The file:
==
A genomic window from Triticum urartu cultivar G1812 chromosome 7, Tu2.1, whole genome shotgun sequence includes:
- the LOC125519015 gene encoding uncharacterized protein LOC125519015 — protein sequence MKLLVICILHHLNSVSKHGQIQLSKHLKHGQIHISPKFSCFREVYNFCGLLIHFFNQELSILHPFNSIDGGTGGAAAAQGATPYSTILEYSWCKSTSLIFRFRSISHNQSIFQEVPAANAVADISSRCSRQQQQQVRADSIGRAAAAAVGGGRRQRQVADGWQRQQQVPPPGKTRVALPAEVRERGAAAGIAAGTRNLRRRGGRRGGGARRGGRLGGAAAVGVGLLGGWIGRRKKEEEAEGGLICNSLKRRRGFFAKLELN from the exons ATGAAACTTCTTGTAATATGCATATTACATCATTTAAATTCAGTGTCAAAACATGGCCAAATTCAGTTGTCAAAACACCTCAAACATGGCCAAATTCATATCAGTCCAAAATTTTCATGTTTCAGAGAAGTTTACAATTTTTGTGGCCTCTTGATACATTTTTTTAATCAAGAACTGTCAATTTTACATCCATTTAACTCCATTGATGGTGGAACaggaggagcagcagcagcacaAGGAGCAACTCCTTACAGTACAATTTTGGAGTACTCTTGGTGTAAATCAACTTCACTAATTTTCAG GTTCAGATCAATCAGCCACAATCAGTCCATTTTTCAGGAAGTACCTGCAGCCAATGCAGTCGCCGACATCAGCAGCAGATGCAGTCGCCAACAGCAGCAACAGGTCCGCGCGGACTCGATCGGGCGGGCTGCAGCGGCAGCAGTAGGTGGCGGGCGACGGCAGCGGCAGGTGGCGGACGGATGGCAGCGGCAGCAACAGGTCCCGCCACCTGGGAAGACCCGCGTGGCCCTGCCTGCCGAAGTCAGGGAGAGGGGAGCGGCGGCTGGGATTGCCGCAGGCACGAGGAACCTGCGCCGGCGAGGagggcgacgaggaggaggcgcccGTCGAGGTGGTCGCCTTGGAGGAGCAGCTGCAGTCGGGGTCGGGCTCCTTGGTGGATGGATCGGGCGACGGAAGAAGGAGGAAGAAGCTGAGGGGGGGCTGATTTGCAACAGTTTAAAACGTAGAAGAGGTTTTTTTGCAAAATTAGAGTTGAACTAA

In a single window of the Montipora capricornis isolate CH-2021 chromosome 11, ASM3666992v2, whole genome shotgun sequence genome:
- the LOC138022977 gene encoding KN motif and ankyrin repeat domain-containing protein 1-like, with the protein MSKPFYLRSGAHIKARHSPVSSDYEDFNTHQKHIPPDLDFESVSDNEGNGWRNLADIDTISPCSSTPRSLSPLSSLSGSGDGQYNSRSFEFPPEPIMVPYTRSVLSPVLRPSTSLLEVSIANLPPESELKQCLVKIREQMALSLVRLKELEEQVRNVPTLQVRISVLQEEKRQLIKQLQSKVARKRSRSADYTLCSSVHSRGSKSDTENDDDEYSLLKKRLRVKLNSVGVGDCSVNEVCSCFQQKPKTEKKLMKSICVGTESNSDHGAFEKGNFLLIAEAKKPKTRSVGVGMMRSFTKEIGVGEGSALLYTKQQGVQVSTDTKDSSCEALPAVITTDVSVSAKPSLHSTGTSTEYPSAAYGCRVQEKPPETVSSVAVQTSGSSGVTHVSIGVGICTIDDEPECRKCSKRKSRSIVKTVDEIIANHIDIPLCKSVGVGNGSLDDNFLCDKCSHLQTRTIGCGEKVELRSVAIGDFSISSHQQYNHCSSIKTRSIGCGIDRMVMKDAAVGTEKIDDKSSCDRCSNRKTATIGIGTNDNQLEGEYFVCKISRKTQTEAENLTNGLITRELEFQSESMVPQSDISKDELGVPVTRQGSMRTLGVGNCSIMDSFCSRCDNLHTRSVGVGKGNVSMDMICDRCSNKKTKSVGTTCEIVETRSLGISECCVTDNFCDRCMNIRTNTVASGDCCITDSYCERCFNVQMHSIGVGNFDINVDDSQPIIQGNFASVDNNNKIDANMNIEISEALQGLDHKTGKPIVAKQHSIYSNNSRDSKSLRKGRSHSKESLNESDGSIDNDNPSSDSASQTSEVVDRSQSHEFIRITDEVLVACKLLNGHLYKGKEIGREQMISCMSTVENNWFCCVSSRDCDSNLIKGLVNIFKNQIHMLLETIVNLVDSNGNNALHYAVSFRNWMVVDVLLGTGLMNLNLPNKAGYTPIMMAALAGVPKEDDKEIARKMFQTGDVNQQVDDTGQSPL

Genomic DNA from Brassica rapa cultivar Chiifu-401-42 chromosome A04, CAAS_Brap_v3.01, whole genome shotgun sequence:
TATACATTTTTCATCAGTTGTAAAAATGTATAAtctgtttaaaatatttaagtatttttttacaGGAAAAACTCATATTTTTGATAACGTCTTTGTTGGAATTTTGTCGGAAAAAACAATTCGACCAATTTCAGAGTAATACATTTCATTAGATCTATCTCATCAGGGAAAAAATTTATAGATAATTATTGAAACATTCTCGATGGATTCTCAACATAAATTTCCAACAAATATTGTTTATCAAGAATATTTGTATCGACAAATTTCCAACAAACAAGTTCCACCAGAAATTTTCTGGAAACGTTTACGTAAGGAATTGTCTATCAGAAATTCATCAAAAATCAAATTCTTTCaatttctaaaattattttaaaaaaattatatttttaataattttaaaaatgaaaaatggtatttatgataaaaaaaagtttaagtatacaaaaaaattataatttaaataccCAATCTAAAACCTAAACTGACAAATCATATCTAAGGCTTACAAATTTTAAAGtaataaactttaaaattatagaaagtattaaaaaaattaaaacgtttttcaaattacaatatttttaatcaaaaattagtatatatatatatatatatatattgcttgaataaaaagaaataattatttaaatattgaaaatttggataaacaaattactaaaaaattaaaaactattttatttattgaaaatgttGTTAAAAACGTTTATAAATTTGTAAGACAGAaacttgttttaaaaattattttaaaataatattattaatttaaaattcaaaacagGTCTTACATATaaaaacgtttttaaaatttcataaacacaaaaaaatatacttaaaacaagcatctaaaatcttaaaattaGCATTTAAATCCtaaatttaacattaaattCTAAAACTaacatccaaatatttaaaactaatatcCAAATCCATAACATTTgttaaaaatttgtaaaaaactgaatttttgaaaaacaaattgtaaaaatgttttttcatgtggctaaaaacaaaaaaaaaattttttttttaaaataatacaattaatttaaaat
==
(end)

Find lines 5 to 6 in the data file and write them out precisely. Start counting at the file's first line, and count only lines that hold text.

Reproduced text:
Genomic DNA from Brassica rapa cultivar Chiifu-401-42 chromosome A04, CAAS_Brap_v3.01, whole genome shotgun sequence:
TATACATTTTTCATCAGTTGTAAAAATGTATAAtctgtttaaaatatttaagtatttttttacaGGAAAAACTCATATTTTTGATAACGTCTTTGTTGGAATTTTGTCGGAAAAAACAATTCGACCAATTTCAGAGTAATACATTTCATTAGATCTATCTCATCAGGGAAAAAATTTATAGATAATTATTGAAACATTCTCGATGGATTCTCAACATAAATTTCCAACAAATATTGTTTATCAAGAATATTTGTATCGACAAATTTCCAACAAACAAGTTCCACCAGAAATTTTCTGGAAACGTTTACGTAAGGAATTGTCTATCAGAAATTCATCAAAAATCAAATTCTTTCaatttctaaaattattttaaaaaaattatatttttaataattttaaaaatgaaaaatggtatttatgataaaaaaaagtttaagtatacaaaaaaattataatttaaataccCAATCTAAAACCTAAACTGACAAATCATATCTAAGGCTTACAAATTTTAAAGtaataaactttaaaattatagaaagtattaaaaaaattaaaacgtttttcaaattacaatatttttaatcaaaaattagtatatatatatatatatatatattgcttgaataaaaagaaataattatttaaatattgaaaatttggataaacaaattactaaaaaattaaaaactattttatttattgaaaatgttGTTAAAAACGTTTATAAATTTGTAAGACAGAaacttgttttaaaaattattttaaaataatattattaatttaaaattcaaaacagGTCTTACATATaaaaacgtttttaaaatttcataaacacaaaaaaatatacttaaaacaagcatctaaaatcttaaaattaGCATTTAAATCCtaaatttaacattaaattCTAAAACTaacatccaaatatttaaaactaatatcCAAATCCATAACATTTgttaaaaatttgtaaaaaactgaatttttgaaaaacaaattgtaaaaatgttttttcatgtggctaaaaacaaaaaaaaaattttttttttaaaataatacaattaatttaaaat